As one would expect from a filmed play, most of the comedy is character-driven. Phyllis Calvert and Cecil Parker are amusing relatives, matchmaking busybodies that have Anna's best interest at heart. In place of mistaken identity or misplaced jealousy, Indiscreet examines the testy politics of love. We wonder about Philip's true nature, hidden behind Cary Grant's faultless charm. When they first meet Philip is clear about his status: "There is no Mrs. Adams." But a couple of hours later he reverses himself, claiming a misunderstanding. There is a Mrs. Adams but their estranged relationship is such a cliché that he doesn't expect anyone to believe it. By then it is already too late, as Anna is hooked. After only a couple of dates, she brings Philip back to her apartment, and not for a goodnight drink. In 1958 sex activity of this sort was usually reserved for serious dramas with a moral attitude, or the neotrash soaps like Peyton Place. In light comedies, something always interceded to keep the lovers out of bed.

(Spoilers) Anna has bravely accepted the fact that Philip cannot marry her, and is willing to change her entire life to please him. Is Philip a thoughtful romantic or a dishonest opportunist? Philip says that he lies because women aim for a marriage proposal no matter how much he protests that he'll never marry. "They even take it as a challenge", he complains. So when Philip meets a desirable woman, he claims that he's not available. This might work for a dazzler as charming as Cary Grant, in a fantasy where one's marital status can be hidden from outside scrutiny. In the real world Philip's dishonesty usually takes the form of a cruel scam on a gullible partner. Of course, there are always degrees of intent. How many girls and women tell their dates that they are 'just going out for fun' because they have a real boyfriend far away somewhere, to whom they're committed?

Indiscreet is great viewing for fans of the marvelous Ingrid Bergman, who in each scene makes emotions flow across her face like waves. The real shame of Bergman's earlier 'morals banishment' from Hollywood is the six-year interruption in her mainstream film career. Cary Grant's personal brand of effortless charm is also in high gear, and his chemistry with Bergman is just as effective as their earlier pairing in Hitchcock's Notorious. Grant's work seems unnatural only when he's called upon to act unreasonably angry or jealous, and that's because he has to go against his accumulated screen persona.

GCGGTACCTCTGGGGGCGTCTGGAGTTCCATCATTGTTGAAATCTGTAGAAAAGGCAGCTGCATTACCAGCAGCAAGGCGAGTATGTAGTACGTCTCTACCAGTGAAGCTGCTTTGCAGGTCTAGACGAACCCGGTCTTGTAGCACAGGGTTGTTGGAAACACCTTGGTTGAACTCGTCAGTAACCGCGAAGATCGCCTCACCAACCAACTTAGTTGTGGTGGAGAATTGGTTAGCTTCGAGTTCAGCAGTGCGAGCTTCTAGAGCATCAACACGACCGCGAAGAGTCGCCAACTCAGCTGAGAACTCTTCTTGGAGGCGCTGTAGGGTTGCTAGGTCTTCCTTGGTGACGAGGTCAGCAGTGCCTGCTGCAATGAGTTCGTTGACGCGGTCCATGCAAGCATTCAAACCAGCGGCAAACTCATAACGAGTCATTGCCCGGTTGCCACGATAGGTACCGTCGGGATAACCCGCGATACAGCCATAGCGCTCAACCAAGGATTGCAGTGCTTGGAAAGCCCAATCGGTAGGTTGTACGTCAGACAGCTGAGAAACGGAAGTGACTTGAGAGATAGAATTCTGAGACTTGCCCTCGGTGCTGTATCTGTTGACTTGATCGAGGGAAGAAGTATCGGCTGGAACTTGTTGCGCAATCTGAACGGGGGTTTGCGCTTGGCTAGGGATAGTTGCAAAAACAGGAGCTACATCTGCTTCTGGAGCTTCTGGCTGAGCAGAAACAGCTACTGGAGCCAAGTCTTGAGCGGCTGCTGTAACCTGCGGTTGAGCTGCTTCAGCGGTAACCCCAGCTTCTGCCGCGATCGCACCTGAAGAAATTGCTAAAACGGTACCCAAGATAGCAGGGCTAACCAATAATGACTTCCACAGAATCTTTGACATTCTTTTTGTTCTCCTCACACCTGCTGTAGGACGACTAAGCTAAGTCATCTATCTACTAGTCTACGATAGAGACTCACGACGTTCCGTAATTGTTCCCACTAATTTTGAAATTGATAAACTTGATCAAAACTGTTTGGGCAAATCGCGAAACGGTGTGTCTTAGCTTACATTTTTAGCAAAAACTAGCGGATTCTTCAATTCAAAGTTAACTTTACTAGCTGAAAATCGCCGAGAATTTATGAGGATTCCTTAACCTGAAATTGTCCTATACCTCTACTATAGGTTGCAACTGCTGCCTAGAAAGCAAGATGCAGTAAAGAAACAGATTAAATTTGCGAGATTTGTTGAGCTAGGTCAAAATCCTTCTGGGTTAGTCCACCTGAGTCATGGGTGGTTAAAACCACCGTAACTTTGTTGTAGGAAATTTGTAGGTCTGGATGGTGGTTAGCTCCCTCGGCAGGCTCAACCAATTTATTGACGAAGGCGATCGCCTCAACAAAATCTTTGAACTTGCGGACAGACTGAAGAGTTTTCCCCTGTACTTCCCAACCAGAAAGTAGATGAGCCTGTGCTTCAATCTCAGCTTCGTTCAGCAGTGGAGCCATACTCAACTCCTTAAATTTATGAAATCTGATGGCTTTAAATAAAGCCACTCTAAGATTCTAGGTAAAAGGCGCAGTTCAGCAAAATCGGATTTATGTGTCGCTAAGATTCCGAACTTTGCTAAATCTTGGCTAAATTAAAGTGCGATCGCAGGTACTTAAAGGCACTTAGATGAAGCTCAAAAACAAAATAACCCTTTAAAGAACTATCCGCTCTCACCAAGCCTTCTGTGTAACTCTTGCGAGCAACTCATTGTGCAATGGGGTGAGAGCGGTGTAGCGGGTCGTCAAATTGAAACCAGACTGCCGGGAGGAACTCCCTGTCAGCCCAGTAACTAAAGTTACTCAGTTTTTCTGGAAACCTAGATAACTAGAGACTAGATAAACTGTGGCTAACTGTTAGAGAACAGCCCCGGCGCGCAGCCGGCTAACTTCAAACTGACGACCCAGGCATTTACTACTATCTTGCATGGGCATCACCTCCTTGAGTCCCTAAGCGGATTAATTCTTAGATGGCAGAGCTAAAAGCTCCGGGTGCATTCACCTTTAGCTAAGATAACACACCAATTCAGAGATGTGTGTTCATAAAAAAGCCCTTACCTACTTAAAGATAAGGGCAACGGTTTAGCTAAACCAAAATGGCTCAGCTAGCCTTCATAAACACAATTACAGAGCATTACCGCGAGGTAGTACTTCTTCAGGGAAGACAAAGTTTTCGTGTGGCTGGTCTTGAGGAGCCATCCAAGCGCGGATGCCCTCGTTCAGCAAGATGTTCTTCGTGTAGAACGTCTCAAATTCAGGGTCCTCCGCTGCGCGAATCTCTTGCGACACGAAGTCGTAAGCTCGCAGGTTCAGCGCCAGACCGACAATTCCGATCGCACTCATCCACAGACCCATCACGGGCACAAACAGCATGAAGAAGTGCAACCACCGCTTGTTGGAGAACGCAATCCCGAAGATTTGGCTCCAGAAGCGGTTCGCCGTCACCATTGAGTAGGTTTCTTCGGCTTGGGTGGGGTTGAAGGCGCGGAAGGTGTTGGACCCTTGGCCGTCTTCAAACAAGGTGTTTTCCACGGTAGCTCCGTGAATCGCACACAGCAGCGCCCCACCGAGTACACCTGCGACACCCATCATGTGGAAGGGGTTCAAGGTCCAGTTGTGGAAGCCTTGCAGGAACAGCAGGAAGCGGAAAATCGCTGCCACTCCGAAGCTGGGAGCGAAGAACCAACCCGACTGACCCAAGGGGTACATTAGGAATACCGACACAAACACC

Breaking away from musicals, Stanley Donen would continue with more sophisticated bedroom comedies: Once More, With Feeling, The Grass is Greener. His elegant direction is highly responsive to character moods. Donen stages a square dance-like 'reel' at a formal party, a complicated scene that's a model of its kind. He's also good with clever visual jokes. Michael Gordon's Pillow Talk became famous for its split-screen phone call scenes, the ones that toy with the idea of the two distant lovers appearing to be in the same bathtub, or bed. Made over a year earlier, Indiscreet uses the exact same gag. "Side by side" in different beds, Grant appears to pat Bergman's bottom. The two lovers also 'clasp hands' beneath the split-screen line.

Lionsgate's DVD of Indiscreet is a frustrating non-enhanced flat transfer. Colors on the 1:66 letterboxed image are okay, but the lower resolution blurs faces on anything wider than a medium close-up. Frederick Young's glowing cinematography deserves better; even Maurice Binder's graphic title sequence is grainy. The audio sounds compressed, with the louder music passages a bit distorted. This is almost certainly a third re-use of the same transfer first seen on a seven year-old Republic/Artisan release. No extras or subtitles are provided.

On a scale of Excellent, Good, Fair, and Poor, Indiscreet rates:
Movie: Excellent
Video: Fair non-enhanced older transfer
Sound: Good -
Supplements: none
Packaging: In oversized keep case with three other discs.
Reviewed: January 10, 2008

Republished by permission of Turner Classic Movies.

DVD Savant Text © Copyright 2008 Glenn Erickson